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Saturday, April 21, 2007

Two Who Got It Right: Scott Ritter in Conversation With Robert Scheer

The former U.N. weapons inspector, who was scorned for saying there were no WMD in Iraq, speaks with Robert Scheer about American ignorance, the lies that led us to war, Iran’s nuclear program and more. Update:

Transcript now available.

Scott Ritter: Calling Out Idiot America

The former weapons inspector and military intelligence officer plumbs the depths of American ignorance and offers this history of Iraq, the Mideast and Islam. When so few of our politicians, and even fewer of the citizens who elect them, understand the forces at work in Baghdad and beyond, is it any wonder the occupation has been a disaster?

Surge Stalls, Fear Builds in Baghdad

The BBC’s Andrew North gives a sobering analysis of the facts on the ground in Baghdad, where frustration, desperation and fear abound among Iraqi civilians as U.S. troops struggle to contain the violence that has only grown since the surge began.

From Iraq to the Supreme Court A New Dark Ages for Women


In an act of perverse dishonesty, Bush claimed the war on Iraq would liberate women. In reality, it has visited the stench of death upon the birth wards, the bedrooms of children, and the daily routines of women as well as men throughout Iraq. In the post-Sadam central power vacuum, Sharia law is flourishing, forcing women under the hijab, fostering "honor killings" and filling the morgues with growing numbers of women's bodies bearing signs of rape, sexual mutilation and torture. A dark curtain is being curtain being pulled over the schools that once served girls and dreams of equality are being snuffed out...

George W. Bush claims that high moral principles guide his "war on terror" as he brings to justice those who kill innocent civilians to advance a political cause. But the only real consistency to Bush's policy is the hypocrisy. If a killer is a Bush enemy, one harsh set of rules apply; if the killer is an ally of Bush and his family, the kid gloves are put on. That continues to be the case with the Bush family's favorite terrorists, Luis Posada Carriles and Orlando Bosch. A Special Report. April 21, 2007

Attorney General Alberto Gonzales saw nothing unusual about White House complaints last fall that U.S. Attorneys weren't pushing out "voter fraud" indictments of Democrats fast enough. Nor did he resist firing some of those prosecutors a month after Republicans lost the Congress. After all, Gonzales had been White House counsel when former policy adviser John DiIulio revealed that politics trumped everything in a Bush administration run by the "Mayberry Machiavellis." April 20, 2007

Iraqi doctor denied visit to U.S. conference

An Iraqi doctor who concluded that more Iraqi civilians have died in the war than has been reported has been prevented from attending a medical conference at the University of Washington. Riyadh Lafta had been scheduled to give a lecture this evening at the Seattle campus but his visa to the United States has not been approved. The State Department cited miscommunication as the reason for the delay. Lafta is an epidemiologist who teaches at Al-Mustansiriya University College of Medicine in Baghdad. He co-wrote an October 2006 article that concluded nearly 655,000 Iraqis have died since the war began in March 2003. The article appeared in the British medical journal, The Lancet. The School of Public Health and Community Medicine at the UW asked Lafta to discuss the study, as well as elevated cancer levels in southern Iraq. Last July, Lafta applied for a visa with the U.S. Embassy in Amman, Jordan. Officials there tried contacting the doctor twice by e-mail, but never received a response, State Department spokesman Steve Royster said. Incomplete visa applications can be held. "This is a matter of a simple but unfortunate miscommunication," Royster said. Amy Hagopian, a UW acting assistant professor who is conducting research with Lafta, believes the reason is more political. "My hypothesis is the Bush administration was extremely threatened by The Lancet study," Hagopian said...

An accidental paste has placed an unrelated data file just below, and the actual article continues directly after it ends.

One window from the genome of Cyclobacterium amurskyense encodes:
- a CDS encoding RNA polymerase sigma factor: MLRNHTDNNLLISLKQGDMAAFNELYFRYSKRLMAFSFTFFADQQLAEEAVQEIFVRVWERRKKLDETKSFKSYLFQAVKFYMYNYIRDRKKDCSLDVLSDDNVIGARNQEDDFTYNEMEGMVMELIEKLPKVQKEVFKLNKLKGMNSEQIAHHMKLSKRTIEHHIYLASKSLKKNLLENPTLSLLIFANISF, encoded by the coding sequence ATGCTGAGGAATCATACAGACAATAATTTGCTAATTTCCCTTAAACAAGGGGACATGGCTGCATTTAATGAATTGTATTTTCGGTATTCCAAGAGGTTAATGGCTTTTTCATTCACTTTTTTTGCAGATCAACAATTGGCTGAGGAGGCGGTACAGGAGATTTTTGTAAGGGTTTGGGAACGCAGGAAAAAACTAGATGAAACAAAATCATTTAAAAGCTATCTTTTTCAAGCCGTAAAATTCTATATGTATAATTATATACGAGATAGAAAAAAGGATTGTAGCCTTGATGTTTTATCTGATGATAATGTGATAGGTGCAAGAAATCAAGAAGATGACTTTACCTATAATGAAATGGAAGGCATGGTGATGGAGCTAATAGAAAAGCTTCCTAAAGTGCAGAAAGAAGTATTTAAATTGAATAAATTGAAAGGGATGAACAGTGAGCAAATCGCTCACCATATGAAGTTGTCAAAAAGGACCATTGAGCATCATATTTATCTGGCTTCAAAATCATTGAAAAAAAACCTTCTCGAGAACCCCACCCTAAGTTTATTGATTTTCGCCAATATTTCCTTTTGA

VIDEO | Depleted Uranium: Poisoning Our Planet

On April 14, an event was held at Portland State University that was titled, "Our Poison Planet." One of the main focuses of the event was the effects of depleted uranium. Truthout's Geoffrey Millard and Lance Page were there and filed this story.

Soldier Says He Was Deployed With Head Injury

Army Specialist Paul Thurman stepped forward Friday as one of the 18 soldiers whose cases were cited by six senators in a letter to the Government Accountability Office requesting a review of alleged improper handling of traumatic brain injuries, post-traumatic stress disorder and ungrounded personality disorder discharges.


US lawyer due in Fiji over Iraq killing testimony:

United States lawyers will arrive in Fiji next month to take evidence from a former Fijian soldier who claims to have witnessed American private security guards shooting Iraqi civilians for target practice.


Insurgents unveil alternative cabinet and first minister for Iraq:

AN INSURGENT coalition yesterday announced an "Islamic Cabinet" for Iraqi as it attempted to provide an alternative to the country's US-backed administration.